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44 Years Ago Man Left the Moon


Tech By Photo by NASA

Though Neil Armstrong’s “small step,” as he became the first man to set foot on the moon, is the lunar soliloquy we all remember, Gene Cernan had a similar moment on December 14, 1972 — 44 years ago today — as he became the last man to leave the moon, aboard Apollo 17.

“America’s challenge of today has forged man’s destiny of tomorrow. And, as we leave the Moon at Taurus-Littrow, we leave as we came and, God willing, as we shall return, with peace and hope for all mankind.”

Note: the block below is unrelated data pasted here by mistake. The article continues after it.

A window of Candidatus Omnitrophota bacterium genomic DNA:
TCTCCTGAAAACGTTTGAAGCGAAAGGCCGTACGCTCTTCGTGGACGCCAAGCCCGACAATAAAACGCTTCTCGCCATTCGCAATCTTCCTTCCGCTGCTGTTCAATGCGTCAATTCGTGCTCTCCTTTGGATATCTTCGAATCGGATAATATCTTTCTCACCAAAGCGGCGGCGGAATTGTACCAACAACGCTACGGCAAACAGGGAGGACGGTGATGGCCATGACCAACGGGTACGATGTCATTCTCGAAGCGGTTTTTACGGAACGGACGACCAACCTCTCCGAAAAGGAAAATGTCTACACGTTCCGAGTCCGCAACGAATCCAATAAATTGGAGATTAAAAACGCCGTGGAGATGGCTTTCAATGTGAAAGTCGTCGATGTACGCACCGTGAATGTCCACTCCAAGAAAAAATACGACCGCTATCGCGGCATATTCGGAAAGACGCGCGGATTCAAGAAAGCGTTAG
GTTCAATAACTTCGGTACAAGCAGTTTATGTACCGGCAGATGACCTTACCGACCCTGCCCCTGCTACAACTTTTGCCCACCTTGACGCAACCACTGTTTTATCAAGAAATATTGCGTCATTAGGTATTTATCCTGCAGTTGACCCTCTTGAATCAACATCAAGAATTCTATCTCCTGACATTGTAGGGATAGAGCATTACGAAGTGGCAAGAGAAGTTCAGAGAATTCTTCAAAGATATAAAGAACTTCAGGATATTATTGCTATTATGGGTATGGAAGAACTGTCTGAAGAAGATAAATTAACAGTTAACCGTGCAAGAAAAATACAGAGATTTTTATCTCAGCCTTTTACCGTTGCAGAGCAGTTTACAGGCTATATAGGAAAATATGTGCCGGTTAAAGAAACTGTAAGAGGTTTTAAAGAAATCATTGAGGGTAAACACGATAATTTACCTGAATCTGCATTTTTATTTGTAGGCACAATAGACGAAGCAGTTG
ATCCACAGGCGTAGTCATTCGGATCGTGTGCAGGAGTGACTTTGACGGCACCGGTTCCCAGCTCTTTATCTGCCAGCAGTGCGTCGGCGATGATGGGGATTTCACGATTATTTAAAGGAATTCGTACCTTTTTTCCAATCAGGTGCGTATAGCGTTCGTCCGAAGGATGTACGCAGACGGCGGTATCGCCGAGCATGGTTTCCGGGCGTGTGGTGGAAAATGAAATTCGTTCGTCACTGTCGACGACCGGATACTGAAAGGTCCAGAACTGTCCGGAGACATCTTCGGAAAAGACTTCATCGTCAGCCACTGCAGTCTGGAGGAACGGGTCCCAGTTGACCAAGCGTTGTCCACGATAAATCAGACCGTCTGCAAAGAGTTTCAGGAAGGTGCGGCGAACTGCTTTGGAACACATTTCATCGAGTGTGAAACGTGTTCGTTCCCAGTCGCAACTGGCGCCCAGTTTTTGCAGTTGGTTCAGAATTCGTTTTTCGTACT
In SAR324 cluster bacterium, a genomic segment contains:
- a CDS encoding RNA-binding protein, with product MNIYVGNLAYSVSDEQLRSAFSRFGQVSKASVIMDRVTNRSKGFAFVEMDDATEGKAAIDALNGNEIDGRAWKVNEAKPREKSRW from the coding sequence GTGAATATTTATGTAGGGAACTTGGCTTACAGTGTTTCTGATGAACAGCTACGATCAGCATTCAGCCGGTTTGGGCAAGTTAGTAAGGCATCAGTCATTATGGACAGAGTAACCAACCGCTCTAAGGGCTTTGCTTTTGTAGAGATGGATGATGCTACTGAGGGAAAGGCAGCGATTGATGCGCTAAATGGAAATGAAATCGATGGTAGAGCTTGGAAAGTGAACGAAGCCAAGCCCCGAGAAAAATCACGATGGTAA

It’s hard to imagine that Cernan (or the rest of NASA for that matter) would’ve guessed that in nearly half a century, mankind would neither return nor venture outside of low-Earth-orbit. On the bright side, though, it doesn’t seem like it will be another 44 years before we do, thanks to things like Musk’s vision of mars, NASA’s budgetary push, and even a president-elect who seems game to break the surly bonds of earth. Until then, though, we’ll have to sate our appetite for exploration with photos, gear, and a little bit of stargazing.

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